By YS Chan
A letter “MATTA done nothing to help tourism industry except appear in the media” published in a news website on Jan 31 has brought mixed feelings among practitioners in the local tourism industry.
If the writer is a member of the Malaysian Association of Tour and Travel Agents (MATTA), he should take his concerns to the coming state chapters and national level annual general meetings (AGMs).
Resolutions submitted by members are debated during AGMs and voting will decide whether they are adopted or rejected. Interested members are free to contest in the elections held bi-annually, with the next one due this year.
The current MATTA president Datuk Tan Kok Liang was elected in 2017 and re-elected in 2019. What the association and president had been doing were well communicated to its members in the many meetings, email blasts, WhatsApp broadcasts, inhouse magazine and website.
The engagements with various ministries, Government agencies, local and international tourism bodies and associations were also made known to the members and publicised through the media, which is normal practice by those fighting for a cause and should not be faulted.
The first part of the heading “MATTA done nothing to help tourism industry” seem to suggest that the association is held accountable for the entire tourism industry by the writer. But what if MATTA members constitute less than 1% of the local tourism business?
According to the Department of Statistics, the gross value added of tourism industries (GVATI) in 2019 amounted to a whopping RM240.2 bil. It included RM92.6 bil from domestic tourism expenditure, RM89.4 bil from inbound tourism expenditure and RM44.8 bil from outbound tourism expenditure.
Sectors included in the GVATI were retail trade (46.2%), food and beverage (18%), country-specific tourism services (12.3%), accommodation (11.1%), culture, sport and recreational (4.7%), passenger transport (3.9%), automotive fuel (2%) and travel agencies (1.8%).
Although travel agents link up the services provided by many sectors in tour packages and can affect or be affected by their performance, no travel association can represent the interests of retail, food, beverage, hotel and transport operators, as these sectors have their own associations.
Even for the travel sector, the Ministry of Tourism, Arts and Culture (MOTAC) allowed tour and travel businesses to be a member of any one of the seven associations they must register.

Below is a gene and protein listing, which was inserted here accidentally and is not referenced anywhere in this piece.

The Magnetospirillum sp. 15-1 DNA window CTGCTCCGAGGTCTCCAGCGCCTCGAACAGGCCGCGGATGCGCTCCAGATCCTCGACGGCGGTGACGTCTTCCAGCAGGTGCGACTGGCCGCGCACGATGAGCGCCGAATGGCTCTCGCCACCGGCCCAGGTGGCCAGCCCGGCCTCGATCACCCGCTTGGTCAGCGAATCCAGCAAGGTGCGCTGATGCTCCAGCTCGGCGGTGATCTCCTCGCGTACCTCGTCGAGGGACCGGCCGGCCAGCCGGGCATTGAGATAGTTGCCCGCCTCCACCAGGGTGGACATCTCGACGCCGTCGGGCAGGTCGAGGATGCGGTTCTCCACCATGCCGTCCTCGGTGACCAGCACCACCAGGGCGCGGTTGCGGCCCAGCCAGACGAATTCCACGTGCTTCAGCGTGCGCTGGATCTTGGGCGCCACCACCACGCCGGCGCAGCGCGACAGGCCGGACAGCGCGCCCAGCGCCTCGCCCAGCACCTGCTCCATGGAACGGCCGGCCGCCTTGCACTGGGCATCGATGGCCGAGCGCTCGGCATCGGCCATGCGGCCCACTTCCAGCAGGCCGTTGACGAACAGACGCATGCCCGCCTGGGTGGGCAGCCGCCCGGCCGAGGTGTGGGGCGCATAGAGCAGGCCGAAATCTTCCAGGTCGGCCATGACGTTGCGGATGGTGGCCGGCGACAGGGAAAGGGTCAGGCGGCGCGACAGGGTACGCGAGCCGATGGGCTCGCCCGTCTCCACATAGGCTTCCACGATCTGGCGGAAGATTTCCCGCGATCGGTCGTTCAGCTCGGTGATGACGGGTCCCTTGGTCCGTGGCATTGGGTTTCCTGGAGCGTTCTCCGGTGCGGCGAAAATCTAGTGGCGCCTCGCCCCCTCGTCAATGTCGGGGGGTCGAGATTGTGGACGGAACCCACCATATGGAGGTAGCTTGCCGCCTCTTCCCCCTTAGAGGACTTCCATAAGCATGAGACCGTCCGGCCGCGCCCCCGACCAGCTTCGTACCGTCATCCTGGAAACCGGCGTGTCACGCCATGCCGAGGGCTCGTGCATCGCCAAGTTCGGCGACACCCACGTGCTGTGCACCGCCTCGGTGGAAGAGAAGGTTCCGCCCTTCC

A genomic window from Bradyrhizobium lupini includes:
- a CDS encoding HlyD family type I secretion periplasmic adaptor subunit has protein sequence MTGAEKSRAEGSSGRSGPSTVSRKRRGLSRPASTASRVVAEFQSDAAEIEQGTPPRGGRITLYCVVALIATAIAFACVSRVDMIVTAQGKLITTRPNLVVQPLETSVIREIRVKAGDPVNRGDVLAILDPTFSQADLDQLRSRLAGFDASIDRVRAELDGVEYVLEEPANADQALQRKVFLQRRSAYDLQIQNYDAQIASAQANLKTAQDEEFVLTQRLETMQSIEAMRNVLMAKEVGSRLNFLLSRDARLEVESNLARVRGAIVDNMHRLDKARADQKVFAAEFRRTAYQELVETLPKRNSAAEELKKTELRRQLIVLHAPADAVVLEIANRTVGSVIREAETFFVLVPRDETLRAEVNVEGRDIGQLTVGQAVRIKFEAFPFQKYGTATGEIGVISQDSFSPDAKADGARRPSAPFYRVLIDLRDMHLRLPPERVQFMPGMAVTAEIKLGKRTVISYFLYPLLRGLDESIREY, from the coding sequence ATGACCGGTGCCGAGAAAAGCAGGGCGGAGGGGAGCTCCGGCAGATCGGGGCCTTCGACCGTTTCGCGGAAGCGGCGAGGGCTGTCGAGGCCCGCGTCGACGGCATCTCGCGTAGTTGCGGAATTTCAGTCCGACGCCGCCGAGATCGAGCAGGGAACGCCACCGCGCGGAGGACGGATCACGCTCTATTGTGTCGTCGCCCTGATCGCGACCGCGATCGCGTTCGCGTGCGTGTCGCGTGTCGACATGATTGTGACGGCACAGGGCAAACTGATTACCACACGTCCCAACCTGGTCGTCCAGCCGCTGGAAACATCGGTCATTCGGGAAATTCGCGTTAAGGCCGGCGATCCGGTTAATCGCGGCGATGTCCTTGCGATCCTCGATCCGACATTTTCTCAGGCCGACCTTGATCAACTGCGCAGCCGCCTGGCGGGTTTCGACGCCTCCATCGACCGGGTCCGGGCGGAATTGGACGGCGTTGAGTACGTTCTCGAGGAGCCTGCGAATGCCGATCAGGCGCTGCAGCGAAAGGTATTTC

They are MATTA, Bumitra Malaysia, Malaysian Chinese Tourism Association (MCTA), Malaysian Indian Tour & Travel Association (MITTA), Malaysian Inbound Tourism Association (MITA), Car Rental Association of Malaysia (CRAM) and Persatuan Agensi Pelancongan Umrah & Haji (PAPUH).
Assuming that half of all tour and travel companies in the country are MATTA members, then its share of the total tourism business is only half of the 1.8% stated earlier. It would be unfair to single out MATTA or its president for failing to provide help to the entire tourism industry.
The one organisation that should take most of the blame on failures or credit on success is MOTAC. But with the pandemic ravaging and devastating economies around the world, MOTAC or the Federal Government should not be blamed for not doing enough.
If I believe that something can be done, I will share it as withholding is utterly selfish. Those running trade associations are aware that the Government has limited funds, but they cannot assume nothing can be done and have to keep calling for help, as expected by their members.
In truth, there is little anyone can do, in Malaysia or elsewhere, until the rate of COVID-19 infections is brought to a manageable level and the masses vaccinated. Until the landscape is stabilised, making attempts will be like swimming against the tide that is more like a tsunami. – Feb 2, 2021
YS Chan is Asean Tourism Master Trainer for travel agencies, master trainer for Travel & Tours Enhancement Course and Mesra Malaysia (both programmes under Ministry of Tourism, Arts and Culture). He is also a tourism and transport industry consultant and writer.
The views expressed are solely of the author and do not necessarily reflect those of Focus Malaysia.